Christian life

Doggone Those Heroes!

Certain people’s lives cause me to say, “Yep, he/she ruins the curve.” Meaning that in spite of horrific circumstances, the person stayed on the Lord’s path, continued to pray and trust, testified boldly (even when in danger), behaved in confidence of the Lord’s love and power, and accomplished things for the Lord.

Doggone them—they ruin any defense for my own unfortunate actions!

Joseph is one of those heroes. Examining the story of Joseph closely (Genesis 37, 39–50), I aimed to mark my Bible for every occurrence where it stated or clearly indicated Joseph’s sadness, suffering, weeping. Here’s what jumped out: Genesis 41:51-52; 42:24; 43:30; 45:2, 14, 15; 46:29; 50:1, 17.

And I also marked every occurrence where it said (or indicated) that “the Lord was with Joseph” and where we see Joseph standing firm in the Lord’s ways or praising/crediting the Lord. These spots were worth noting: Genesis 39:2-5, 9, 21; 41:16, 39, 51-52; 42:18; 43:23; 45:5-9; 48:9; 50:20.

You may notice others.

The kids’ Sunday school coloring pages about Joseph sometimes include exotic Egyptian costumes and structures; they don’t necessarily depict Joseph in extreme agony. And we may not fully grasp the situation regarding ancient Egypt’s government, religion, and morality. Joseph definitely didn’t just float through his troubles. Reviewing the Genesis account was fascinating—there were way more testimonies than there were sadness/suffering highlights.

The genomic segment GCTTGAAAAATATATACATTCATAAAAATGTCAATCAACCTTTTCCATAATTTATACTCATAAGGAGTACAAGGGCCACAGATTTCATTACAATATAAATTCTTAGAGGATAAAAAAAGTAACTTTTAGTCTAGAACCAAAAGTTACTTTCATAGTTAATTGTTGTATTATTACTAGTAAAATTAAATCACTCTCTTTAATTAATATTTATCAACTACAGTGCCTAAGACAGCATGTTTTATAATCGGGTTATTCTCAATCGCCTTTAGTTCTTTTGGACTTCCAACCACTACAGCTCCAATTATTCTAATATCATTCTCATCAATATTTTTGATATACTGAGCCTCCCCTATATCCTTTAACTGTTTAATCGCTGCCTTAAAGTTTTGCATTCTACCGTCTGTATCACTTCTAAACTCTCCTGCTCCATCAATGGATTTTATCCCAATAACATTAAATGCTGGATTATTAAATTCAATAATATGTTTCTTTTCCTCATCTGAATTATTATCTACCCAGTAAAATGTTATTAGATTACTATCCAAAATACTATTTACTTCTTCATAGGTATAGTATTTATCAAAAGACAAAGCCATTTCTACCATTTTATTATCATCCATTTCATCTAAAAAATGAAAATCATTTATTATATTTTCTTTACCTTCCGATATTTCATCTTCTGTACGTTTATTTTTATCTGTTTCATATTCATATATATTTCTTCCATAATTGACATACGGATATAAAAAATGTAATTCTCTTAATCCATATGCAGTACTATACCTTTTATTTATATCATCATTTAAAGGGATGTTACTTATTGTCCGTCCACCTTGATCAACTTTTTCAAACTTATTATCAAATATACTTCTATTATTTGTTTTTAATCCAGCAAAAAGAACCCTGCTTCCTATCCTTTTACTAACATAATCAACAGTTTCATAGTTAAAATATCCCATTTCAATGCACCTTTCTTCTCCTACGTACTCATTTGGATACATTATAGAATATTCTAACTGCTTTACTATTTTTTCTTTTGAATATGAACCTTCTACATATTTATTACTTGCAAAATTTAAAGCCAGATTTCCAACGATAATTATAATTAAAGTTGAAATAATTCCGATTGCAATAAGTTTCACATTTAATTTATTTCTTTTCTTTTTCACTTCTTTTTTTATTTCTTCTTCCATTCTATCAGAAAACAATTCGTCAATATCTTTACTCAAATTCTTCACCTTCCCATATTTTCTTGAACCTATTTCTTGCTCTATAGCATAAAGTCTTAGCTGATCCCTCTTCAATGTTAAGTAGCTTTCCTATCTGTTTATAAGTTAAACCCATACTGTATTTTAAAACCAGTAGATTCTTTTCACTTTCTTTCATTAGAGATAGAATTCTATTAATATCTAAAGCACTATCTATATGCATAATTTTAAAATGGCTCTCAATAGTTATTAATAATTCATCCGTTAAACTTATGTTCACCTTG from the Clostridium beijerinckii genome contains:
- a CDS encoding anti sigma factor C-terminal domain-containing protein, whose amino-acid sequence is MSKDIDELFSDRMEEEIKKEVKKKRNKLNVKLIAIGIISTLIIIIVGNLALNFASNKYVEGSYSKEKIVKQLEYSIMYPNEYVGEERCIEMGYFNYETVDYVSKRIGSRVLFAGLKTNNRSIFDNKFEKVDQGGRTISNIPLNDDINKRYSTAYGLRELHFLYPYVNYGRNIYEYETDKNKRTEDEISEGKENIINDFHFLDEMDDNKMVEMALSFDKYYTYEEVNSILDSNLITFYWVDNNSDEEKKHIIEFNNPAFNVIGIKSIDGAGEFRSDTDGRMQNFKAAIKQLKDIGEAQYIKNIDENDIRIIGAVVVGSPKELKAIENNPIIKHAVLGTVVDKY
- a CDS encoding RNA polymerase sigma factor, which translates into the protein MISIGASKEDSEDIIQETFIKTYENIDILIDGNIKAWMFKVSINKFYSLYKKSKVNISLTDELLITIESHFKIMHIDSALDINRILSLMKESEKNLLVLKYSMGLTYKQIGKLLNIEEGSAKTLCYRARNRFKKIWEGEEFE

A couple of Joseph’s weepings were clearly complete meltdowns. Still, Joseph made a loud and obvious point of testifying to the Lord’s blessing and power. I couldn’t help wondering whether maybe it was his way of defying any dark purpose. Consider the times when he said something like “Well, I can’t, but the Lord can” and “God has done ____.”

Many other testimonies and weepings may have occurred with Joseph, without being recorded. But what the Lord did determine to be recorded for our benefit seems to indicate the importance of open praising—even smack in the middle of severe trouble. I know this in my head, of course, but have I always shown, say, a positive 2-to-1 ratio in my conversation and behavior?

And of course, the account begins with Joseph’s being sold into slavery by his own brothers (Genesis 37). Surely that’s much worse, emotionally, than being kidnapped by strangers and sold. Doesn’t that make Joseph’s testimonies and praise even more remarkable? Not to mention that, ultimately, he even forgave those who had caused his pain. Wow, wouldn’t that sort of behavior stand out in today’s climate in our own land? (Though we realize, of course, that nonbelievers can’t be expected to have or behave from a Christian viewpoint.)

Here are just a few other Scriptures that hint at the theme of this post: Esther 4:16; 1 Corinthians 15:57; 2 Corinthians 6:3-10; 7:5, 6; Ephesians 1:19; Philippians 4:4, 6; Hebrews 11. And the Bible also has reminders of bad examples we should not imitate (ex: Lot’s wife, King Saul, Queen Jezebel, King Sennacherib, Judas …).


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